To the Editor: International Medical Graduates (IMGs) need to become the subject of greater interest and attention by medical educators in general and, in particular, psychiatric educators. The reasons for an interest in IMGs are: 1) IMGs are an increasing percentage of physicians practicing in this country (25%) and an even larger percentage of the psychiatric resident population (41%) at a time when we may be approaching a physician shortage (1). 2) IMGs serve the underserved, both as trainees and practitioners. 3) IMGs meet the needs of specific primarily immigrant populations. 4) Most importantly, IMGs serve the poor, the psychotic, and the elderly (2).
Attention in the psychiatric literature, as evidenced by a special issue of Academic Psychiatry (3) on the psychiatric workforce, has been primarily directed at advocating for the reduction of barriers that make entrance into the American medical system more difficult for IMGs and at the biases against IMGs in being selected for residency programs and in being hired for certain positions after the residency (4). However, very little has been written about the learning problems that have been identified in IMGs and even less about what might be done to deal with these problems (5).
International medical graduates come from many different cultures, and certainly individual differences exist. Yet there is essentially no literature that delineates the learning problems that are culturally specific. Certain generalizations about learning problems of IMGs may be possible. The issues in learning that IMGs have are not related to intellectual differences, as graduates of foreign medical schools have made most if not all of the innovations that underpin modern psychiatric practice (6) (e.g., psychotherapy, psychopharmacology, convulsive therapy, humane treatment, and the structure of the nervous system). The clinical skills assessment examination currently shows almost identical scores for U.S. medical graduates and IMGs (7). Yet the pass rates on the American Board of Psychiatry certifying examination reflect a significantly lower pass rate for IMGs (8). The rates are no longer reported to avoid stigmatizing IMGs. The Board, in an effort to improve the pass rates, has encouraged training centers to provide special board training experiences and has developed a program with the American Psychiatric Association at the State University of New York Downstate to offer special preparation for IMGs who have repeatedly failed the Board examination.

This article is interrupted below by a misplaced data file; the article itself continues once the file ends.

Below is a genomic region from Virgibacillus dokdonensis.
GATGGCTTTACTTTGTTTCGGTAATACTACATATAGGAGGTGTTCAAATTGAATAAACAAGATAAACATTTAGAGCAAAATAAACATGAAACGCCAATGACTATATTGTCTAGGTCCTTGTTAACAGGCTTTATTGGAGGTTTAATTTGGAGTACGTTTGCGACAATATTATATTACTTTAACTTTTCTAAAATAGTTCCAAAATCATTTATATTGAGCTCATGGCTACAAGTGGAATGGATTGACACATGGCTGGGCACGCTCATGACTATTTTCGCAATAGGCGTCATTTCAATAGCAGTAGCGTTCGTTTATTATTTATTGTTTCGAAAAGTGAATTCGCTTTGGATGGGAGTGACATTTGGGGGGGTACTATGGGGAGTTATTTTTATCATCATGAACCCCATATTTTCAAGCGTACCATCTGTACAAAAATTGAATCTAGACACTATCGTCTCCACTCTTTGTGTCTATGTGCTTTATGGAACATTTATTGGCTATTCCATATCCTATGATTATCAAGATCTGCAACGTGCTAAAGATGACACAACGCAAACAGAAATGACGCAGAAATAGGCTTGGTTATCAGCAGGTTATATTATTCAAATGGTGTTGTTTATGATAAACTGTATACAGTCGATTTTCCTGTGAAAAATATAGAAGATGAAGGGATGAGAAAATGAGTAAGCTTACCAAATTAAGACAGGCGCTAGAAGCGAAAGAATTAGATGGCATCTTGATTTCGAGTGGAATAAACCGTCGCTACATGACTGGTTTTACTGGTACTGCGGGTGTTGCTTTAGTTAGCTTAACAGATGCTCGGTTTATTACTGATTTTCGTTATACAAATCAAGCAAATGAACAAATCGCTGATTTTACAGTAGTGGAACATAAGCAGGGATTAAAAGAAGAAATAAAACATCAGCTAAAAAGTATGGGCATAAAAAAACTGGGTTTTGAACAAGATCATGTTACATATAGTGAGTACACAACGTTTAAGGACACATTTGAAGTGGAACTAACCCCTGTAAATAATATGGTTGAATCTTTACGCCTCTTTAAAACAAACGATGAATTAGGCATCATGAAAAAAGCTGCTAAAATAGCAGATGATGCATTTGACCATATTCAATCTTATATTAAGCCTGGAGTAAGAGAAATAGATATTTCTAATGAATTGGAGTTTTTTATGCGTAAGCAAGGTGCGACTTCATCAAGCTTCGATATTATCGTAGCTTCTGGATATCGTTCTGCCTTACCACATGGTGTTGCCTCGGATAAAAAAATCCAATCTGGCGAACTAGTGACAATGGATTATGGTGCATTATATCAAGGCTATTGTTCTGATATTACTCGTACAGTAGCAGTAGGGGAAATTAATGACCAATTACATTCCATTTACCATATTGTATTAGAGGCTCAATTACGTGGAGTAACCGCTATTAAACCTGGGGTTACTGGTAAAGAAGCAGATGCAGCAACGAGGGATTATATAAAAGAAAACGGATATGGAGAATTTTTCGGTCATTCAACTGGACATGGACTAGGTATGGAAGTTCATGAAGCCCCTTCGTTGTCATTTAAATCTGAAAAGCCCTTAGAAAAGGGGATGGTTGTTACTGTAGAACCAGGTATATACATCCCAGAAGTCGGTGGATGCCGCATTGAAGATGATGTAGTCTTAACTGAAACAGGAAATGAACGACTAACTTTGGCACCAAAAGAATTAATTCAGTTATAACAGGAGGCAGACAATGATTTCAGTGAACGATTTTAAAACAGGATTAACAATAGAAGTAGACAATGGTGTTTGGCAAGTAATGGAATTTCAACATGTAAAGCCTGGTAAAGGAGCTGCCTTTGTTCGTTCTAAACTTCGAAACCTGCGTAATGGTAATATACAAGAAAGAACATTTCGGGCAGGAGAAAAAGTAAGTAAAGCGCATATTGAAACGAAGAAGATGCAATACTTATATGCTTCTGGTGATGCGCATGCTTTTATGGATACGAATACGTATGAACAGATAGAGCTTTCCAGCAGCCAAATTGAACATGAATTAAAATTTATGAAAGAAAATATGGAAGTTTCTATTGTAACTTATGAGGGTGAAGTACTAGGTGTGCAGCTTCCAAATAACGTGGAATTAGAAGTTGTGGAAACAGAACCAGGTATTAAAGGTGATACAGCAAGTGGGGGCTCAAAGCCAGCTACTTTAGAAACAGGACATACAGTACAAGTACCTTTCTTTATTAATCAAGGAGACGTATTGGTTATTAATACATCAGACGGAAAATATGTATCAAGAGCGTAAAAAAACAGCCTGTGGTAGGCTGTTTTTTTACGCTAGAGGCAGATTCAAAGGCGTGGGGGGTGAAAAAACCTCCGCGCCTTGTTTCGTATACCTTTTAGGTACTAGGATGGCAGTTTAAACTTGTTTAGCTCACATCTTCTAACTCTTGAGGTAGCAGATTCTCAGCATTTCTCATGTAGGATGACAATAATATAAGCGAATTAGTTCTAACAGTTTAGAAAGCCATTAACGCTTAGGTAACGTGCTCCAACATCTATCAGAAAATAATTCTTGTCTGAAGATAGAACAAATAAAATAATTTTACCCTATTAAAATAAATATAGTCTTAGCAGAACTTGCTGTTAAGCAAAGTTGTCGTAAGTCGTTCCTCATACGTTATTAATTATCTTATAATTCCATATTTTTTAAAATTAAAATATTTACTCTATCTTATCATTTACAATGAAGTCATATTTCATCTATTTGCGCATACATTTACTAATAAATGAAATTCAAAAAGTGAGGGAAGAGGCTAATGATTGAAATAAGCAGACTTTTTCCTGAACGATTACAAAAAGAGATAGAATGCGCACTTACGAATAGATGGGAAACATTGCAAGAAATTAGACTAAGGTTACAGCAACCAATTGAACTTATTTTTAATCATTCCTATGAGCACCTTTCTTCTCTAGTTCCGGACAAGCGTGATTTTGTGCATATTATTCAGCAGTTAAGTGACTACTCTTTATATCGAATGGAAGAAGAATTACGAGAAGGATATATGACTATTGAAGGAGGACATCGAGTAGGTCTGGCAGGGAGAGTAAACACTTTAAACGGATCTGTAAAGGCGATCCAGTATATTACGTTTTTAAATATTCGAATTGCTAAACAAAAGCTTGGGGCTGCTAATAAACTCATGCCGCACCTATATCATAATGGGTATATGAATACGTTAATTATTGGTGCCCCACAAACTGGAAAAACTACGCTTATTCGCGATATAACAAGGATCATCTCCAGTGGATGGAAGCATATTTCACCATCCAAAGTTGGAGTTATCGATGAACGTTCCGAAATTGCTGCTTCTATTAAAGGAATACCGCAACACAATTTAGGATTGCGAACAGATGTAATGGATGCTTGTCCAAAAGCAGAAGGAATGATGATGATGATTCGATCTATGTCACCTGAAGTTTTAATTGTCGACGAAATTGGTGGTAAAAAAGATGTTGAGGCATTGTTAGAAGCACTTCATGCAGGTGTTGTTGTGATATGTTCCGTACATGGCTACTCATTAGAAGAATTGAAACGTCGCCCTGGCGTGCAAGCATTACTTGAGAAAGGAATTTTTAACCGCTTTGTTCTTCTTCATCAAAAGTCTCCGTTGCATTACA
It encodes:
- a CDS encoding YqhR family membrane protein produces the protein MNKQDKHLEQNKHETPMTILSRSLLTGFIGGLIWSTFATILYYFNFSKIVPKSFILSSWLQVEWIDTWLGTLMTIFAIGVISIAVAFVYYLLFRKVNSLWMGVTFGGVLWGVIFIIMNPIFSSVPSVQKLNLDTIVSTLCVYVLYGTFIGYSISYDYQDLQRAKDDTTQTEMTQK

The educational approach that might be considered in meeting the educational needs of IMGs in psychiatric residencies is to move to a more structured form of instruction with more explicit feedback to the trainee (9). There is an expressed need for more verbal recitation of assigned reading and case reports. The inclusion of written exams has been suggested to facilitate the organization of the understanding of various subjects covered as well as providing practice in conveying ideas in a written format. The desirability of more individual supervision is apparent as the situations in which the IMG trainees find themselves are more perplexing than for U.S. medical graduates. The IMG experience requires that they be offered more demonstration and supervised interviewing than the usual psychiatric resident. The need to function in a collaborative role with other disciplines is a challenge to those IMGs who are from more hierarchically oriented cultures. Exercises that provide the opportunity to learn alternative problem solving techniques may prove helpful (10). The suggestion that the practical, namely nosology, pharmacology, and somatic issues, should be taught first and psychological and social theory should be taught later, places the emphasis on the disease and not the person with the disease (9). This potentially serves to alienate the IMGs from the patient and impedes the learning of psychotherapy later, and psychotherapy is then seen as a secondary intervention. Examining the psychological aspects of all transactions between doctor and patient facilitates the learning of the impact of the interpersonal dimension in all human interactions.
Those IMGs from non-English speaking countries may benefit from language training focusing particularly on pronunciation, slang usage and accent reduction (9). All IMGs could benefit from courses in American history and culture. Mentoring relationships to deal with the myriad of personal and professional problems that arise during training have been found to be useful (11).
Special tutoring for various examinations such as the Prite, The Columbia Psychotherapy Test and the certification examination of the American Board of Psychiatry are desirable adjuncts in the training of IMGs as are post career planning sessions. Training centers need to continue to assess the needs of their IMGs and provide better training opportunities including some centers devoting themselves to the education of IMG, and their integration into mainstream psychiatry.
It may be possible for some programs to begin to adopt the view that they should seek such trainees and turn a so called liability into an asset because they have become particularly adept at training IMGs (12). A program at the Maimonides Medical Center in Brooklyn is a case in point. At Maimonides, 25 of 27 residents are IMGs, and, from 1994—2004, the pass rate on part 2 of the Psychiatric Boards has been 75%.